The second volume of Uwe Johnson’s massive novel begins a day after the ending of the first volume: Saturday, April 20, 1968 and concludes Tuesday, August 20thof the same year. Last week I reviewed the first volume, arguing that since Johnson published Anniversaries, in German, in several volumes between 1970 and 1983, that that alone—ignoring its length—justifies a two-part review. Johnson’s main characters have reached the next year of their lives: Gesine, 35, and her daughter, Marie, 11, living in New York City, where Gesine works at a private bank. The second volume focuses less on the war in Vietnam and more on the aftermath of World War II, in East Germany, in an area known as Mecklenburg, under Soviet occupation, because Marie is inquisitive about her mother’s own childhood and adolescence and wants her mother to describe her growing up during those years.
There’s a curious but especially revealing passage early in this volume about the veracity of Marie’s mother’s account as she relates the facts of her life: “Anyway, she [Gesine] wasn’t honest herself—she pretended to prefer the Socialist cause while working in a capitalist country, for a bank! While the child can’t very well suggest that if that’s what her mother wants she should move to a Socialist country to be consistent, because then that child would lose the whole of New York, and all her friends and the subway and the South Ferry and Mayor Lindsay, so she has to make do with dishonesty, which she’s told shouldn’t exist.” Among other things, the passage explains to the reader why there are several loose threads in the plot by the novel’s end—several facts about their lives that Gesine does not reveal to Marie (and, therefore, the reader).
The Soviet occupation of Jerichow (in Mecklenburg) instigates not only fear in the people but a high level of corruption. Gesine’s father, Cresspahl, is temporarily made the mayor of the town. Gesine will fall in love with Jakob, who will eventually be Marie’s father, though the two will not be married. [Curiously, those of you of a certain age may remember a rather celebrated novel of the 1950’s: Speculations about Jakob, an earlier novel by Johnson about the same character.] No surprise that the Soviet occupation of Mecklenburg was worse for the people than the rise of Nazism. Gesine’s father will eventually be imprisoned by the Soviets in one of several of their gulags. The area will in time shift back to British control, becoming a contested area during the immediate years after WW II. I confess that I found some of these passages a little bit slow reading—more historical than fictive—but more about that later.
One aspect of the second half of Anniversaries that is consistent with the first is the continued exploration of New York City the two make together, revealing not only the strong bond between the two of them, but their continued love of the city. Many of these sections are called “South Ferry Day,” as they avail themselves to the five-cent ferry rides throughout the city. Marie attends a private Catholic school; her mother’s work at the bank leads to a promotion but that will have its problems when her boss decides that he would like her to move to Czechoslovakia, representing the bank. Gesine has no idea how she can break the news to her daughter. There is also the fact that she intends to marry DE, her lover of several years. That date is even set and a larger apartment, on Riverside Drive, is picked out for the three of them. DE has bonded especially well with Marie. Besides being a professor at Columbia University, his specialty is computer espionage.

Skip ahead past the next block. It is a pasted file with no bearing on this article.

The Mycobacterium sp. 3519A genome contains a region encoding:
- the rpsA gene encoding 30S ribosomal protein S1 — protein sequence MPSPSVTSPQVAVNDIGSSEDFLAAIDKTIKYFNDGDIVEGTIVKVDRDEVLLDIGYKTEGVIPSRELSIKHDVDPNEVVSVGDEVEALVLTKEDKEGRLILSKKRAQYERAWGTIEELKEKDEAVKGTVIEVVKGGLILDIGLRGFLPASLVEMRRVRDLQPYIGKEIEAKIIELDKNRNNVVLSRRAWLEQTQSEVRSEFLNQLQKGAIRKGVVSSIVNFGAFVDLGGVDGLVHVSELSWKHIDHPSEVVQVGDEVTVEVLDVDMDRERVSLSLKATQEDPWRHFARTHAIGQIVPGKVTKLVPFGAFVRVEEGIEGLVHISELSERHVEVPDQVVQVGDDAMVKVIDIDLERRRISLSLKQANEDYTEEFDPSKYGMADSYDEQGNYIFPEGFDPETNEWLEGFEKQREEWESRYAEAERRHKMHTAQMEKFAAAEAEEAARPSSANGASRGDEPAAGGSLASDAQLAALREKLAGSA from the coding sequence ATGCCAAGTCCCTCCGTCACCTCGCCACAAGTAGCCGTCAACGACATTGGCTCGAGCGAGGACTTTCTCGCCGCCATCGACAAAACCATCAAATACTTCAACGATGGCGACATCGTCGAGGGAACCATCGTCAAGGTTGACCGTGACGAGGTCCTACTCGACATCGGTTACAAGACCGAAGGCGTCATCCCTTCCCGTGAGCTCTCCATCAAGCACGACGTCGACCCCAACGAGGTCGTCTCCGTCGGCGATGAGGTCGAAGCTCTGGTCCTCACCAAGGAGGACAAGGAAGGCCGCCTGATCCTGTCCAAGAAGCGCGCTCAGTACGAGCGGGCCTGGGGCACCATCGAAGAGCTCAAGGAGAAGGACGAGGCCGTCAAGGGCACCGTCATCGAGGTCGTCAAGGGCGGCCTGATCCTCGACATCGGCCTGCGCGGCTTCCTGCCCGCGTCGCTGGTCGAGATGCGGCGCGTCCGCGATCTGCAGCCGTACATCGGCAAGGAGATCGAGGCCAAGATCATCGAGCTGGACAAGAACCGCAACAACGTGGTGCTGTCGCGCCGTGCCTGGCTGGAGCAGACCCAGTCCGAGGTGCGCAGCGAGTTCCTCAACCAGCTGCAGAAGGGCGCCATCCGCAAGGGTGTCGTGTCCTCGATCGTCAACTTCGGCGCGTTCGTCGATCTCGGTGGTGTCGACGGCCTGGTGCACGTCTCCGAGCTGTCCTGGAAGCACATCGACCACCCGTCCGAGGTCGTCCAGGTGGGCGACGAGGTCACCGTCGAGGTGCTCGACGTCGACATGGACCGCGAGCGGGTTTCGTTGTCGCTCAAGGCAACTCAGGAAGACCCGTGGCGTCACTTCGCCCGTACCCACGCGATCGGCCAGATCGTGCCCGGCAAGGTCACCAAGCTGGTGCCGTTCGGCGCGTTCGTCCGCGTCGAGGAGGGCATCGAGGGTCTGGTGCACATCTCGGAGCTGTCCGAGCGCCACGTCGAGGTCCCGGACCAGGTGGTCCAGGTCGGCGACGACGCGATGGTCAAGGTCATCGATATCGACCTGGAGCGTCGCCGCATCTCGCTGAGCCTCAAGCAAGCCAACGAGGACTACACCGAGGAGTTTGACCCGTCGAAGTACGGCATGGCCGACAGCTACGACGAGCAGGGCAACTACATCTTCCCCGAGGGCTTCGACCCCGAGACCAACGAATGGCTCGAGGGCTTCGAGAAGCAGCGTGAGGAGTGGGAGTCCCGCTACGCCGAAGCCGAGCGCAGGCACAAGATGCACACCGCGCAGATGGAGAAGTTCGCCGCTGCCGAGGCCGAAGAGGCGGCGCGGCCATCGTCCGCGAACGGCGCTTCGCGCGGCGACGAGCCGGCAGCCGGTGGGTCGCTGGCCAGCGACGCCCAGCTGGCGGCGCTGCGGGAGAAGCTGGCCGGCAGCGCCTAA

In the always-current political background of the novel we observe Robert Kennedy’s assassination (paralleling Martin Luther King Jr.’s in the first volume), juxtaposed to Post-WW II reconstruction in Europe (and what will eventually need to be similar reconstruction in Vietnam). In May of 1948, Gesine’s father will return to Jerichow to everyone’s surprise because they assumed he was dead. Although a bag of bones, he will in time, again, play a significant role in his daughter’s life.
As you can see by what I have written, much of the second part is political/historical, especially about East Germany after the war. Curiously, however, I should note that Volume I concludes with a section titled “Appendix to Part Two” and a further title, “Through Cresspahl’s Eyes,” treating many of the characters in Part I (but not Part II) as if they were real people and not creations of the writer’s imagination This is no brief addendum but twenty pages long. Moreover, in the publisher’s description of Anniversaries, at the beginning of Volume II, we encounter the following: “On Tuesday, April 18, 1967, at 5:30 p.m., as he later recounted the story, he [Johnson] saw Gesine Cresspahl, a character from his earlier works, walking on the south side of Forty-Second Street from Fifth to Sixth Avenue alongside Bryant Park; he asked what she was doing in New York and eventually convinced her to let him write his next novel about a year in her life.”
Exactly what we are to make of this information I do not know. I do know that Anniversarieshas given me more satisfaction that 99% of the other novels I have read in my life. The fact that it is so heavily grounded in history and less about character (Gesine and her daughter are two of the most symbiotic mother/daughter figures I have ever encountered) bothers me not at all. Perhaps the best insight to all of this is a line at the end of the novel: “History is a rough draft.”
Can’t that be said of character as well?
Uwe Johnson: Anniversaries: From a Year in the Life of Gesine Cresspahl, Vol II.
New York Review Books. Vol. II: pp. 881 – 1668. Two volumes boxed: $39.95.
Translated by Damion Searles.